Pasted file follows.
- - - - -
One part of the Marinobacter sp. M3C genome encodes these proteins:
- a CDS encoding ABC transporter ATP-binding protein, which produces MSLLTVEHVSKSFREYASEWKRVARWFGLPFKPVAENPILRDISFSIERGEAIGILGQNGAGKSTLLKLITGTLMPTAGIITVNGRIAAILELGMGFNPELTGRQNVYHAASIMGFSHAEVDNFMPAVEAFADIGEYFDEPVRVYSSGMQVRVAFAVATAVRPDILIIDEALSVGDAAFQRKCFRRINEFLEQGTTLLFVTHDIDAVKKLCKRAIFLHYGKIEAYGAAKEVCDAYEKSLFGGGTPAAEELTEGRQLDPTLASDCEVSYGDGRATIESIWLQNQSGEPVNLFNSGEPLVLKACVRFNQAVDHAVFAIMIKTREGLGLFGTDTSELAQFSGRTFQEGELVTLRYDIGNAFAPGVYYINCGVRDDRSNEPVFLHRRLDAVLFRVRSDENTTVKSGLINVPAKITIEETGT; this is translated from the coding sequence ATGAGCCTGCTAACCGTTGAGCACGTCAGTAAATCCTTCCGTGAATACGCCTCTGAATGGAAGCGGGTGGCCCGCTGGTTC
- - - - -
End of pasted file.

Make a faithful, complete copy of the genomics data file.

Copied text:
One part of the Marinobacter sp. M3C genome encodes these proteins:
- a CDS encoding ABC transporter ATP-binding protein, which produces MSLLTVEHVSKSFREYASEWKRVARWFGLPFKPVAENPILRDISFSIERGEAIGILGQNGAGKSTLLKLITGTLMPTAGIITVNGRIAAILELGMGFNPELTGRQNVYHAASIMGFSHAEVDNFMPAVEAFADIGEYFDEPVRVYSSGMQVRVAFAVATAVRPDILIIDEALSVGDAAFQRKCFRRINEFLEQGTTLLFVTHDIDAVKKLCKRAIFLHYGKIEAYGAAKEVCDAYEKSLFGGGTPAAEELTEGRQLDPTLASDCEVSYGDGRATIESIWLQNQSGEPVNLFNSGEPLVLKACVRFNQAVDHAVFAIMIKTREGLGLFGTDTSELAQFSGRTFQEGELVTLRYDIGNAFAPGVYYINCGVRDDRSNEPVFLHRRLDAVLFRVRSDENTTVKSGLINVPAKITIEETGT; this is translated from the coding sequence ATGAGCCTGCTAACCGTTGAGCACGTCAGTAAATCCTTCCGTGAATACGCCTCTGAATGGAAGCGGGTGGCCCGCTGGTTC